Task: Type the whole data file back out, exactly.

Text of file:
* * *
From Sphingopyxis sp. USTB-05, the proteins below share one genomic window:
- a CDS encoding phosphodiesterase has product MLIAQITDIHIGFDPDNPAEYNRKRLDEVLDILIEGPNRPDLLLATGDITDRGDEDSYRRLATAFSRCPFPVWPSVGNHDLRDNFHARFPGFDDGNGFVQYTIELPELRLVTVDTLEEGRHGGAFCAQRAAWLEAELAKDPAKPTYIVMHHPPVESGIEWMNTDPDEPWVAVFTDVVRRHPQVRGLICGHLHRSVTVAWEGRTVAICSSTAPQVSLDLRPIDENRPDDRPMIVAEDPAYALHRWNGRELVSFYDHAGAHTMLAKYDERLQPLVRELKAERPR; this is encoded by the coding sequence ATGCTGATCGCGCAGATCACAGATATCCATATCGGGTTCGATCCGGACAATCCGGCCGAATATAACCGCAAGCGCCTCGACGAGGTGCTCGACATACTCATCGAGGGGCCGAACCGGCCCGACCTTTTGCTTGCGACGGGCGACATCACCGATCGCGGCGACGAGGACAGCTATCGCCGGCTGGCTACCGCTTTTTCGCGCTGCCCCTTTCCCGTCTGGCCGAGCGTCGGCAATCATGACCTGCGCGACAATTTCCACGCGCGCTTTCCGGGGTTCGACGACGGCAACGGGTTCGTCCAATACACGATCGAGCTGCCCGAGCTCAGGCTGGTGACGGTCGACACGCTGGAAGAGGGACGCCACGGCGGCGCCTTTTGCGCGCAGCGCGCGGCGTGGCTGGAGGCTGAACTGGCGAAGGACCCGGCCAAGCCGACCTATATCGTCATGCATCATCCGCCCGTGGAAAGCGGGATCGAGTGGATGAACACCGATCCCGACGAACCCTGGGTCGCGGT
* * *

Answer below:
From Sphingopyxis sp. USTB-05, the proteins below share one genomic window:
- a CDS encoding phosphodiesterase has product MLIAQITDIHIGFDPDNPAEYNRKRLDEVLDILIEGPNRPDLLLATGDITDRGDEDSYRRLATAFSRCPFPVWPSVGNHDLRDNFHARFPGFDDGNGFVQYTIELPELRLVTVDTLEEGRHGGAFCAQRAAWLEAELAKDPAKPTYIVMHHPPVESGIEWMNTDPDEPWVAVFTDVVRRHPQVRGLICGHLHRSVTVAWEGRTVAICSSTAPQVSLDLRPIDENRPDDRPMIVAEDPAYALHRWNGRELVSFYDHAGAHTMLAKYDERLQPLVRELKAERPR; this is encoded by the coding sequence ATGCTGATCGCGCAGATCACAGATATCCATATCGGGTTCGATCCGGACAATCCGGCCGAATATAACCGCAAGCGCCTCGACGAGGTGCTCGACATACTCATCGAGGGGCCGAACCGGCCCGACCTTTTGCTTGCGACGGGCGACATCACCGATCGCGGCGACGAGGACAGCTATCGCCGGCTGGCTACCGCTTTTTCGCGCTGCCCCTTTCCCGTCTGGCCGAGCGTCGGCAATCATGACCTGCGCGACAATTTCCACGCGCGCTTTCCGGGGTTCGACGACGGCAACGGGTTCGTCCAATACACGATCGAGCTGCCCGAGCTCAGGCTGGTGACGGTCGACACGCTGGAAGAGGGACGCCACGGCGGCGCCTTTTGCGCGCAGCGCGCGGCGTGGCTGGAGGCTGAACTGGCGAAGGACCCGGCCAAGCCGACCTATATCGTCATGCATCATCCGCCCGTGGAAAGCGGGATCGAGTGGATGAACACCGATCCCGACGAACCCTGGGTCGCGGT